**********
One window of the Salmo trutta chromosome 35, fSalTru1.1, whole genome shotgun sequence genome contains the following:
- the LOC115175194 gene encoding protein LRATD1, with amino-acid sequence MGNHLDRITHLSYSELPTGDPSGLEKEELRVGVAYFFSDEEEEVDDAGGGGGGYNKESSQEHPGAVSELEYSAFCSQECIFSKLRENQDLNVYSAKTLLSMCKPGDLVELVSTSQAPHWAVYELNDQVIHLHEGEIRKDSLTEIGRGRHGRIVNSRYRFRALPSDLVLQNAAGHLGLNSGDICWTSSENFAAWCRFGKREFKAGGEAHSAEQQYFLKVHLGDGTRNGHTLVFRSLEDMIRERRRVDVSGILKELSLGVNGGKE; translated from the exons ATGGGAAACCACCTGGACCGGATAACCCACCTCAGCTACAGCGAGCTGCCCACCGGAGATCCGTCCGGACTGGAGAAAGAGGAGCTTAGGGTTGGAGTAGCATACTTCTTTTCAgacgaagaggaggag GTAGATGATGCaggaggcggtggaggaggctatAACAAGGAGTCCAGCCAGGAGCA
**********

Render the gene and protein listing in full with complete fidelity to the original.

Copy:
One window of the Salmo trutta chromosome 35, fSalTru1.1, whole genome shotgun sequence genome contains the following:
- the LOC115175194 gene encoding protein LRATD1, with amino-acid sequence MGNHLDRITHLSYSELPTGDPSGLEKEELRVGVAYFFSDEEEEVDDAGGGGGGYNKESSQEHPGAVSELEYSAFCSQECIFSKLRENQDLNVYSAKTLLSMCKPGDLVELVSTSQAPHWAVYELNDQVIHLHEGEIRKDSLTEIGRGRHGRIVNSRYRFRALPSDLVLQNAAGHLGLNSGDICWTSSENFAAWCRFGKREFKAGGEAHSAEQQYFLKVHLGDGTRNGHTLVFRSLEDMIRERRRVDVSGILKELSLGVNGGKE; translated from the exons ATGGGAAACCACCTGGACCGGATAACCCACCTCAGCTACAGCGAGCTGCCCACCGGAGATCCGTCCGGACTGGAGAAAGAGGAGCTTAGGGTTGGAGTAGCATACTTCTTTTCAgacgaagaggaggag GTAGATGATGCaggaggcggtggaggaggctatAACAAGGAGTCCAGCCAGGAGCA